Document Type: Original Paper
MSc., in Health Science, Faculty of Environment and Energy, Science & Research Branch, Isalmic Azad University, Tehran, Iran
Professor, Health Science Dept., Tehran University of Medical Sciences,Tehran. Iran
Assistant Professor, Health Science Dept., Tehran University of Medical Sciences,Tehran. Iran
Introduction: Recent industrial developments in human societies have caused rapid advancements in technologies of production and distribution of electricity, which in turn result in enhancement of power networks and utilization of high voltages. These networks and the high voltages in transfer lines cause the exposure to electric and magnetic fields. In this study, the situation regarding the magnetic fields from high-voltage (230 kV) substations in Tehran was investigated.
Material and Methods: In this study, 8 high-voltage (230 kV) substations were selected (Shous, Shahid Firouzi, Ozgol, Kan, Tehranpars, Azadegan, Ghorkhane and Besat substations). The premises of each substation was divided into some stations and measurements were done in each one. Measurements were done according to the IEEE std 644-1994 Standard in a way that the device, specifically its probe, was kept at a height of 1 meter above the ground surface. Then, we tried to examine the probable effects of exposure to magnetic fields through the Essex questionnaire, with Cronbach coefficient of 94%, completed by the employees of the substations. These questionnaires were completed by substation operators as an exposed group (36 persons) and the employees of the office section of the Tehran regional electric company as a witness group (32 persons).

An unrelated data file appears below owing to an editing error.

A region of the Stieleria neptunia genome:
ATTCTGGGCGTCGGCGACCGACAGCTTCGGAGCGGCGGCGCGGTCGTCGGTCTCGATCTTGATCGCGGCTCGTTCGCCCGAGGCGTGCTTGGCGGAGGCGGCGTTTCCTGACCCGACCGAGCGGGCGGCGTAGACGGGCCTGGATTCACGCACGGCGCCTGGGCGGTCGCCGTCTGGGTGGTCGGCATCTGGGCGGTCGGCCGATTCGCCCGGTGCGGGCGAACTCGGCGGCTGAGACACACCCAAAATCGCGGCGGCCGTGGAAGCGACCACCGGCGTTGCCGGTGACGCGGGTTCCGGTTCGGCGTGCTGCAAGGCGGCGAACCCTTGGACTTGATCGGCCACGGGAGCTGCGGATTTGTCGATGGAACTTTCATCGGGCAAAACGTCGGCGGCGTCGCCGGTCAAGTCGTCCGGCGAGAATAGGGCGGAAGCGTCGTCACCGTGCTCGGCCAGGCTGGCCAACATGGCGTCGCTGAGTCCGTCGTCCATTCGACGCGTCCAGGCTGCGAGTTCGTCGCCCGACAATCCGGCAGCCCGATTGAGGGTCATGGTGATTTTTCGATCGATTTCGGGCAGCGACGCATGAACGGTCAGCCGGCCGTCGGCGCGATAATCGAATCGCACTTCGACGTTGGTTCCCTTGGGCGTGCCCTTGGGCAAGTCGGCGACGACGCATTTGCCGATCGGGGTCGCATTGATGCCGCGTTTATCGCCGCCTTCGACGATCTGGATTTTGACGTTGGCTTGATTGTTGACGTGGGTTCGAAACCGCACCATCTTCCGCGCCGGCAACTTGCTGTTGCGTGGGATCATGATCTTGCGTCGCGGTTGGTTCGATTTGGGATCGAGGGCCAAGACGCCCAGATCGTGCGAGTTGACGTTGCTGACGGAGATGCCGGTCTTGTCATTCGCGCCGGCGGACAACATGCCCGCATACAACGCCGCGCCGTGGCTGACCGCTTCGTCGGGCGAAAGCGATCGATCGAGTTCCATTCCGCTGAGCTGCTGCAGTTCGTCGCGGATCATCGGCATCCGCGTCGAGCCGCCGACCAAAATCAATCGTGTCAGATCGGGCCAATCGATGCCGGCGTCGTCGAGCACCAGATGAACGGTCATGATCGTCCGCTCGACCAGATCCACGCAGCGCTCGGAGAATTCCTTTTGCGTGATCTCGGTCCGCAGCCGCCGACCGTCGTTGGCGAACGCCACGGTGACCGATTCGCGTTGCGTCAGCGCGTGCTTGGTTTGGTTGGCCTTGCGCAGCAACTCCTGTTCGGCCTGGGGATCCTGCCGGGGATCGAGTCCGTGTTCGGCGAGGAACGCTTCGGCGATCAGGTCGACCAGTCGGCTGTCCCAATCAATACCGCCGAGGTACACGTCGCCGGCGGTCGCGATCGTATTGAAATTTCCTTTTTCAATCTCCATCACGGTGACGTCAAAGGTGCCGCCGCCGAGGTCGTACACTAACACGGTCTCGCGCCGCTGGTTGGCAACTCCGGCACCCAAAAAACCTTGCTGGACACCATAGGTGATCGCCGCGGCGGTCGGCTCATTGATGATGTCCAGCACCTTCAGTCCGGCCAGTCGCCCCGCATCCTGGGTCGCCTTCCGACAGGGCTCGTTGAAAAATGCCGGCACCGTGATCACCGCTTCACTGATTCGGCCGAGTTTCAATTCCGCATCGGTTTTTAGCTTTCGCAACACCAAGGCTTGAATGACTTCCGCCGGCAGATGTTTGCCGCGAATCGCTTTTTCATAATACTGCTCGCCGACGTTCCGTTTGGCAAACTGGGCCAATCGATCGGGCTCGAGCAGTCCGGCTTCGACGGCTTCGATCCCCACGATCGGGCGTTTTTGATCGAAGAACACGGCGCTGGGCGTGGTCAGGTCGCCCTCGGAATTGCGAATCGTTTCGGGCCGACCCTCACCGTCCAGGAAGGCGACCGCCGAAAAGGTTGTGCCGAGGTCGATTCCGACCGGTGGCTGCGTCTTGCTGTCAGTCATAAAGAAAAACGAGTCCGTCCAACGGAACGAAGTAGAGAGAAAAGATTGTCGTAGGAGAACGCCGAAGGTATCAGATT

Results: The measured density in none of the stations exceeded the standard limits of the International Commission on Non-Ionizing Radiation Protection. With regard to the questionnaire results about mental and neurological, cardiac and respiratory, and gastrointestinal and auditory disorders, we observed significant differences between witness and exposed groups, however, regarding skin allergies, there was no significant difference.
Conclusion: Among all control rooms, the highest measured magnetic field was 6.9 mG in the Ozgol Substation Control Room and the lowest was 2 mG in the post of Shahid Firouzi. The control room of Ozgol substation is located on the second floor and bus-bars are located at a short distance from the eastern window, so the highest recorded magnetic field was measured in that control room. Among all switchgear parts, the highest field of 91.5 mG was measured in the Kan substation. In spite of accordance of the magnetic fields with the standards (based on measurements), it can be seen that exposure to magnetic fields at high-voltage (230 kV) substations causes the intensification of neurological and mental, cardiac and respiratory, gastrointestinal and auditory disorders but it has no effect on skin allergies.